Immunization example • Due to low immunization rates in your county which is reflected in your CHA data, you have chosen immunizations as a priority area • Goal: Increase immunization rates in your community • Objective #1: Increase the percentage of kindergarten age children immunized to the HP2020 goal of 95% by 2017 • Outcome measure: 95% of kindergarten age children will be appropriately immunized by 2017 [school immunization survey data] • Intervention strategy: Develop/promote an educational campaign to increase awareness about immunizations in the community • Before developing action steps and getting started on the work, cycle back to think about why you know an educational campaign is going to increase immunization rates in your community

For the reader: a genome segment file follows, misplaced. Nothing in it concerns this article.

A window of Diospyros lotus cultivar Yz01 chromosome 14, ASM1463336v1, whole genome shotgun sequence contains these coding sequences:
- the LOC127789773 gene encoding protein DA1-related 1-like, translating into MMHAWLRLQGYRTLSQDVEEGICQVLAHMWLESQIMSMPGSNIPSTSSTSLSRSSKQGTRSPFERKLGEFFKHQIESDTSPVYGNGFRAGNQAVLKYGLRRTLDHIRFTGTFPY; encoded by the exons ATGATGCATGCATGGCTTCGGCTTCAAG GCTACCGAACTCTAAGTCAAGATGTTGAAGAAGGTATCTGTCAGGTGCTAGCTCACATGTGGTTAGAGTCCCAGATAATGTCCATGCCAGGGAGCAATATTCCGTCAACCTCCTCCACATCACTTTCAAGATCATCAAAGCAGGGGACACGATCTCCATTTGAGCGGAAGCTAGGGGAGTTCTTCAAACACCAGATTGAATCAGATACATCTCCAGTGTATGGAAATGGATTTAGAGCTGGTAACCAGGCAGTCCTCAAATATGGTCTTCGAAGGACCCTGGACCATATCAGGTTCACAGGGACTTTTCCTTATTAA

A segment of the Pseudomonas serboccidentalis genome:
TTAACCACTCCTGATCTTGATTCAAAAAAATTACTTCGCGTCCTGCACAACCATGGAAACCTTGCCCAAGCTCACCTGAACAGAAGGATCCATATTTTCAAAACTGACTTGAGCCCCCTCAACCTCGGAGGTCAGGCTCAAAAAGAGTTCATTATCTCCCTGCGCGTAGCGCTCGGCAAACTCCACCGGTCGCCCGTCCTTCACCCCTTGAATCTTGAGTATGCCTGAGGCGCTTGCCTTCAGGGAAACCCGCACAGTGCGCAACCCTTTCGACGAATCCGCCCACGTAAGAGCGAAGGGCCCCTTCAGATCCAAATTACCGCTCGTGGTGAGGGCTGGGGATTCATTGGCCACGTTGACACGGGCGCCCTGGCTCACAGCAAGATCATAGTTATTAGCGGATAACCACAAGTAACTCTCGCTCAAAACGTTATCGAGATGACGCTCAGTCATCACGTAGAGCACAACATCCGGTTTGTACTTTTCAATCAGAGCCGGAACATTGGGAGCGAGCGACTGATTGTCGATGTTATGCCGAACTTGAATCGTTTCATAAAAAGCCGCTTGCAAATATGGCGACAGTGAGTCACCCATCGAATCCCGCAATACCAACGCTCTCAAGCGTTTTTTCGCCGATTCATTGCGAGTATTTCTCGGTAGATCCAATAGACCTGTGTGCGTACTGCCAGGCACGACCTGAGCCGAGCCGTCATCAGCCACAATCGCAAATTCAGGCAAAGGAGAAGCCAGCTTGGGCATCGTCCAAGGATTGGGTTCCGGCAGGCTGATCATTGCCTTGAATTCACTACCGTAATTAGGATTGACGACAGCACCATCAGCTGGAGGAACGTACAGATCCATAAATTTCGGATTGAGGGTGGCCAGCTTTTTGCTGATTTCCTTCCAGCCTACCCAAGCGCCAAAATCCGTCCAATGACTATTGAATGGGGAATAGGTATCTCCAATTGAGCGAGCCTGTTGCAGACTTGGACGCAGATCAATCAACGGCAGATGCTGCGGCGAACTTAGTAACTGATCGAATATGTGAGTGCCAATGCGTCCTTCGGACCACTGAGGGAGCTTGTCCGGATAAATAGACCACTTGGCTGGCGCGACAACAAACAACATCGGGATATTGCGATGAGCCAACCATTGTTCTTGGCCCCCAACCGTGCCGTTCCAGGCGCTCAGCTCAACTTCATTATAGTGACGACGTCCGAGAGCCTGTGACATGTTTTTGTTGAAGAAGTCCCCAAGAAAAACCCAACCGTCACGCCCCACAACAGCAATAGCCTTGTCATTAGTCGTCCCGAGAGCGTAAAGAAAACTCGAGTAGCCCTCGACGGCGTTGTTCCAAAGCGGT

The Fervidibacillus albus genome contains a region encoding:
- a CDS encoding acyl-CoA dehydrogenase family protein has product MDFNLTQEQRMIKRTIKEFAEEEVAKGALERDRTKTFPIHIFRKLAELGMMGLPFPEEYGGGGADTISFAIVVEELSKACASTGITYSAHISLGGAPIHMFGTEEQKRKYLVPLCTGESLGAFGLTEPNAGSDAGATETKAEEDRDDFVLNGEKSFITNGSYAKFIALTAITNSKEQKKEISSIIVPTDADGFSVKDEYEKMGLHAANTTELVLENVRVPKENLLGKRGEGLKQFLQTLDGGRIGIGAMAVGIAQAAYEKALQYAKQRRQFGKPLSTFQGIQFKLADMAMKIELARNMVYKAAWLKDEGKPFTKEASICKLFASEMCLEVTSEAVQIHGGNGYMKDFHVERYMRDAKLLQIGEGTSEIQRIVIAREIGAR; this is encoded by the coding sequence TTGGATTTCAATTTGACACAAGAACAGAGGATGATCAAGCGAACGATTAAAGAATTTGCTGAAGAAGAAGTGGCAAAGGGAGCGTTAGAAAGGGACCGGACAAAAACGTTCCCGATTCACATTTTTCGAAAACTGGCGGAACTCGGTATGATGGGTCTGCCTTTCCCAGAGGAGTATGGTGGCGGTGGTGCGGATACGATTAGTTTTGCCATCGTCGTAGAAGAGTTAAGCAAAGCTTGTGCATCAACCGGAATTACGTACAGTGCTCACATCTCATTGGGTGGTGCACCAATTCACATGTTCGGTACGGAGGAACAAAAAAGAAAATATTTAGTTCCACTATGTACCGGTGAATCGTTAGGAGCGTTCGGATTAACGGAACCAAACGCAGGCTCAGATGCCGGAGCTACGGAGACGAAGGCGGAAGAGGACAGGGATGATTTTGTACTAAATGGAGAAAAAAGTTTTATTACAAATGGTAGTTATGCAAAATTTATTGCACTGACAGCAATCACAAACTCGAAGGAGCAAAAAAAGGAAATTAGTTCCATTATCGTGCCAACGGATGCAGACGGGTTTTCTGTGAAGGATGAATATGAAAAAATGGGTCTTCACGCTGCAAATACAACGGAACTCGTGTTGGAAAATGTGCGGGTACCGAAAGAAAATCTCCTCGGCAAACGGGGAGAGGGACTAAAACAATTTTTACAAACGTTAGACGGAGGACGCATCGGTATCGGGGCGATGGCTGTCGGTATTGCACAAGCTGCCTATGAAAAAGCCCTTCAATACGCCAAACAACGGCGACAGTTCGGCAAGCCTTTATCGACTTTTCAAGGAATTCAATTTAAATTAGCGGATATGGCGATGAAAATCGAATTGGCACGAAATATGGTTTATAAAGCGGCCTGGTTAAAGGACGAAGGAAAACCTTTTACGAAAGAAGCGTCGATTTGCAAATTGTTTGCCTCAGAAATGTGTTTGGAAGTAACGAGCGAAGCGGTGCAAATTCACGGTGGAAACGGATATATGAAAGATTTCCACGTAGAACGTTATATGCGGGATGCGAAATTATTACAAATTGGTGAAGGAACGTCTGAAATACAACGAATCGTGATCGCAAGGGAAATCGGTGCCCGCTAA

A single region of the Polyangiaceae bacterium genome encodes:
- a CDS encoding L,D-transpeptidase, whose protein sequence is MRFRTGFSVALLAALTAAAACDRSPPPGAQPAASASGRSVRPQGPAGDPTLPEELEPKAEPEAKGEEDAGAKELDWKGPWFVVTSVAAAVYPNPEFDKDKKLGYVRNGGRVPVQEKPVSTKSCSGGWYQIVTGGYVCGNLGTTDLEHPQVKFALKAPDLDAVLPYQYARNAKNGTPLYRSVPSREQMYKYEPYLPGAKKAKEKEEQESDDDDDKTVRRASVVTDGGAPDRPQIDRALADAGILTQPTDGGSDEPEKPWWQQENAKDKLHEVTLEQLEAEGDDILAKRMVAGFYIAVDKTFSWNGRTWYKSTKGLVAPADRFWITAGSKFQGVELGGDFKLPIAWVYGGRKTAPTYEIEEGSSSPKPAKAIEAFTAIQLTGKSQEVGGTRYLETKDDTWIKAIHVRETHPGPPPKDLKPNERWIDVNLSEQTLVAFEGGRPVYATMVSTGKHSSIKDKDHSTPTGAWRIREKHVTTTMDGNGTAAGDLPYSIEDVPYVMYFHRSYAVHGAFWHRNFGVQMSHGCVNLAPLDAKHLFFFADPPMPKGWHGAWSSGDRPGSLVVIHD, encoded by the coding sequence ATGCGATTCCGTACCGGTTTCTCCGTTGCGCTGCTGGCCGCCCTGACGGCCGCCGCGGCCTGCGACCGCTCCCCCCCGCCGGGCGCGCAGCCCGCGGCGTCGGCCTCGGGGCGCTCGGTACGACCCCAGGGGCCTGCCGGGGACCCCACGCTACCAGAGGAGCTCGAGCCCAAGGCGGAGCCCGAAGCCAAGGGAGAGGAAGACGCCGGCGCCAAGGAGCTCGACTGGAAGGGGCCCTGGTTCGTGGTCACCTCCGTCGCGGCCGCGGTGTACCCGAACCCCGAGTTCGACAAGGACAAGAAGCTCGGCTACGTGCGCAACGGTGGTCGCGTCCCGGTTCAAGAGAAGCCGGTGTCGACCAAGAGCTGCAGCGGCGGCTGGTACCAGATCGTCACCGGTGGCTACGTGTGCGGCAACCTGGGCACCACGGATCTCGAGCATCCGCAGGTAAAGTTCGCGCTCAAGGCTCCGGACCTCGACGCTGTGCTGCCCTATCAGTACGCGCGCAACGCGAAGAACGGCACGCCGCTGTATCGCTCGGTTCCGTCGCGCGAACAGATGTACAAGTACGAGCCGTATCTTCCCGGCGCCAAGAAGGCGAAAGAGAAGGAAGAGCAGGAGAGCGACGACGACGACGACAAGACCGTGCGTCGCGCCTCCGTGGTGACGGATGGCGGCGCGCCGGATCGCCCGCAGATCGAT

Example #1 • Priority area: Decrease obesity • Goal: Increase consumption of healthy foods by County residents • Objective: Increase the percent of children and teens (ages 2-17) who consume five or more servings of fruits and vegetables daily to 22% by 2017 • Outcome measures: measures of F/V intake, # of schools with healthy vending policy, healthy vending sales, decrease % of children consuming sugary beverages • Intervention strategy #1: Healthy vending machines - work with school board to create and implement healthy vending policy
Example #2 • Priority area: Address needs of elderly in county • Goal #1: Reduce preventable injuries to elderly adults • Objective #1: Reduce the number of fall-related injuries to elderly residents of county by 20% by 2016 • Outcome measure: Number of ED visits due to preventable fall-related injury to elderly residents decreases from approx. 425/year to 340/year (20% decrease) by 2016 [ED data] • Intervention strategy #1: Develop educational campaign to bring awareness to issue of elderly falls in the community • Intervention strategy #2: Provide CDC’s STEADI (Stopping Elderly Accidents and Injuries) toolkit to health care providers in county and offer education for its use